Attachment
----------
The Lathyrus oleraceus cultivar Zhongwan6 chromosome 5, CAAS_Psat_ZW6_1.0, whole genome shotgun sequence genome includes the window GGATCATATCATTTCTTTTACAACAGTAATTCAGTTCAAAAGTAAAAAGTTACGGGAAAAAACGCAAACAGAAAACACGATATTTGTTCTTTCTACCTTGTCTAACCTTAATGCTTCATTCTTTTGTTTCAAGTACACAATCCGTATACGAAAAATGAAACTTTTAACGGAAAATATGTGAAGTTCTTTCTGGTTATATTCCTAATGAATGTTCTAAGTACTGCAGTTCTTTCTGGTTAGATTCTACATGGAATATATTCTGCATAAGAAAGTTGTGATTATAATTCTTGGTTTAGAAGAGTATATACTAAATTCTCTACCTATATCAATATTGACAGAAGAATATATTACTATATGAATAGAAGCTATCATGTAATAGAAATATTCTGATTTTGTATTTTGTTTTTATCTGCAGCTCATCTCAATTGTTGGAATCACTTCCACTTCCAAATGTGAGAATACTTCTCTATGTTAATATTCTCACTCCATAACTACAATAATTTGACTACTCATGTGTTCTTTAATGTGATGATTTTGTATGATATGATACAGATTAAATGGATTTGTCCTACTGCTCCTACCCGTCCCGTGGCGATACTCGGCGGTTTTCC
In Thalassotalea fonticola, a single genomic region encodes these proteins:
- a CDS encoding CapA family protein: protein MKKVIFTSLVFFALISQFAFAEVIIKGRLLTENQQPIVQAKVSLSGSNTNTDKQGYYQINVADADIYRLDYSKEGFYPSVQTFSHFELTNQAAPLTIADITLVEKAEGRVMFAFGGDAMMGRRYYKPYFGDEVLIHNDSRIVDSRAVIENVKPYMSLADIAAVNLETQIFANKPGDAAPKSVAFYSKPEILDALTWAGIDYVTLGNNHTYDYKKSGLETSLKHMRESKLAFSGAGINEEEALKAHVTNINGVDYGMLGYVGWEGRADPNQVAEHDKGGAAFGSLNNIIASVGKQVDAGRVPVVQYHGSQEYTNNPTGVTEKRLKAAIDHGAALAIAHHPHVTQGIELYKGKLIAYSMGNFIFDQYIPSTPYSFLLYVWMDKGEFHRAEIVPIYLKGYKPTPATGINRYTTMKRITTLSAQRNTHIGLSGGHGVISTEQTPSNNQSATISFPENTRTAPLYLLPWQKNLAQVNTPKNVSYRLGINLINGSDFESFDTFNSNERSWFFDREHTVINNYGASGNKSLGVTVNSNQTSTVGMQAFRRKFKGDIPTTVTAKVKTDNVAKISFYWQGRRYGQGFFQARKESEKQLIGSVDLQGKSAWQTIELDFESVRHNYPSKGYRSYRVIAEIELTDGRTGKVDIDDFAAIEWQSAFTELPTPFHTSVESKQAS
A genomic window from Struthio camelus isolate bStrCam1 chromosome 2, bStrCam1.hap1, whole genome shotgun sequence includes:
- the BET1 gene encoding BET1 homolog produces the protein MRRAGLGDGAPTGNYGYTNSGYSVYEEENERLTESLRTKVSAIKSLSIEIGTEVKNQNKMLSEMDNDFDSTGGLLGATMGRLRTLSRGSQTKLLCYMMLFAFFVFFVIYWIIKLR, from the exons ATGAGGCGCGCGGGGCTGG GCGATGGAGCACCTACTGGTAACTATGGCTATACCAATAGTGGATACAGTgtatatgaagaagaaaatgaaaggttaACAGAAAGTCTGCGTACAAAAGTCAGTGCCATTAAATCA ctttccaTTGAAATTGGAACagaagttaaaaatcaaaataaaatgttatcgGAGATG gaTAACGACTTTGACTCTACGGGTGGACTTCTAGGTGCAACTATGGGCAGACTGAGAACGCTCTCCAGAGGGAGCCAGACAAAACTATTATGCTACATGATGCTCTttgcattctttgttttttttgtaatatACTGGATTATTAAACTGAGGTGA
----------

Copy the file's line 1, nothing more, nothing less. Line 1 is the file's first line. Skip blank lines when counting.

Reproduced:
The Lathyrus oleraceus cultivar Zhongwan6 chromosome 5, CAAS_Psat_ZW6_1.0, whole genome shotgun sequence genome includes the window GGATCATATCATTTCTTTTACAACAGTAATTCAGTTCAAAAGTAAAAAGTTACGGGAAAAAACGCAAACAGAAAACACGATATTTGTTCTTTCTACCTTGTCTAACCTTAATGCTTCATTCTTTTGTTTCAAGTACACAATCCGTATACGAAAAATGAAACTTTTAACGGAAAATATGTGAAGTTCTTTCTGGTTATATTCCTAATGAATGTTCTAAGTACTGCAGTTCTTTCTGGTTAGATTCTACATGGAATATATTCTGCATAAGAAAGTTGTGATTATAATTCTTGGTTTAGAAGAGTATATACTAAATTCTCTACCTATATCAATATTGACAGAAGAATATATTACTATATGAATAGAAGCTATCATGTAATAGAAATATTCTGATTTTGTATTTTGTTTTTATCTGCAGCTCATCTCAATTGTTGGAATCACTTCCACTTCCAAATGTGAGAATACTTCTCTATGTTAATATTCTCACTCCATAACTACAATAATTTGACTACTCATGTGTTCTTTAATGTGATGATTTTGTATGATATGATACAGATTAAATGGATTTGTCCTACTGCTCCTACCCGTCCCGTGGCGATACTCGGCGGTTTTCC